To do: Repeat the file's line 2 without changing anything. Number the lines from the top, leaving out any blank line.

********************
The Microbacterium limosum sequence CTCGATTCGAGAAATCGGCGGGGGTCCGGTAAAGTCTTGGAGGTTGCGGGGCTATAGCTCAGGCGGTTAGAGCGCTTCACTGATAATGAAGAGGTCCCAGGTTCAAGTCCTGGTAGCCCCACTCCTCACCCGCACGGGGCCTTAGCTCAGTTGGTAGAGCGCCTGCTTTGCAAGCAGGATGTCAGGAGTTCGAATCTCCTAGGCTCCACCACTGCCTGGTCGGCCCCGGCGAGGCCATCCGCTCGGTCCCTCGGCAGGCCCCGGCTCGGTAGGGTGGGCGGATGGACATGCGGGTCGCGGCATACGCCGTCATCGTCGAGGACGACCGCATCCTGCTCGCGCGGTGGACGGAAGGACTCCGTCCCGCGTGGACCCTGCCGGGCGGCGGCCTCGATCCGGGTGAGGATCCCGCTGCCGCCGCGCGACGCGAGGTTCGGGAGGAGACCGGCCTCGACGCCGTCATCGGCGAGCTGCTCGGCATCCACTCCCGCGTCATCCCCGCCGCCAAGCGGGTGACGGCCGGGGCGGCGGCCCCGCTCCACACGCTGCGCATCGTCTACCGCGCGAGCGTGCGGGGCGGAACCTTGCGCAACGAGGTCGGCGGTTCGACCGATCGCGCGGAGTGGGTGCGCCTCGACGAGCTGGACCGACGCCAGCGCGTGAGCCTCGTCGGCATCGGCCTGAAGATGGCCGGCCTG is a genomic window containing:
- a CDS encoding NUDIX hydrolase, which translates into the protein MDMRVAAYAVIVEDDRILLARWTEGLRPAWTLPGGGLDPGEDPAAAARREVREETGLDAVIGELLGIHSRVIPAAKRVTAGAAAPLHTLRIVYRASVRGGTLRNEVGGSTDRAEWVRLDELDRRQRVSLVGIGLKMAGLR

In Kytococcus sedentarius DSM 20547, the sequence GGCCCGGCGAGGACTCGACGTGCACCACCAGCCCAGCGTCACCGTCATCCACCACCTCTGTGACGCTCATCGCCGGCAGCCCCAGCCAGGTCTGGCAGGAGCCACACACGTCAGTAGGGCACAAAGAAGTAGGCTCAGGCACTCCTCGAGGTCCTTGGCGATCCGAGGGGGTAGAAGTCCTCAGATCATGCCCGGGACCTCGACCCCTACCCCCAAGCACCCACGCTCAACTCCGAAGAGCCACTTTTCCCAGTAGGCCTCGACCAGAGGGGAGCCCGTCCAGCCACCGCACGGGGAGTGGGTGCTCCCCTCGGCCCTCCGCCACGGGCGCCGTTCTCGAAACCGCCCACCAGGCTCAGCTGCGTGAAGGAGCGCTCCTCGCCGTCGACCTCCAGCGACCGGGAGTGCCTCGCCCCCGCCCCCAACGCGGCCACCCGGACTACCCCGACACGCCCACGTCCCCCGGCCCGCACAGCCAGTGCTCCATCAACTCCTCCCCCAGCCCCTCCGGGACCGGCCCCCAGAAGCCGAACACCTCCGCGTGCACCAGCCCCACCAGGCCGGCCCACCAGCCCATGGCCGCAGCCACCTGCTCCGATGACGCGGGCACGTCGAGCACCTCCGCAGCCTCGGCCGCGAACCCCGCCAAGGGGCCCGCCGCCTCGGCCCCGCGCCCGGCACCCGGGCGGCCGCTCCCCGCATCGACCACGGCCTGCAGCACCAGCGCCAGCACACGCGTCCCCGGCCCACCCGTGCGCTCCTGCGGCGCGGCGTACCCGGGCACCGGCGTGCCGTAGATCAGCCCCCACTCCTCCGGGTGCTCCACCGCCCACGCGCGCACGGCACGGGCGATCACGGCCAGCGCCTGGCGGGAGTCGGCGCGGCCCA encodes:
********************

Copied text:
- a CDS encoding NUDIX hydrolase, which translates into the protein MDMRVAAYAVIVEDDRILLARWTEGLRPAWTLPGGGLDPGEDPAAAARREVREETGLDAVIGELLGIHSRVIPAAKRVTAGAAAPLHTLRIVYRASVRGGTLRNEVGGSTDRAEWVRLDELDRRQRVSLVGIGLKMAGLR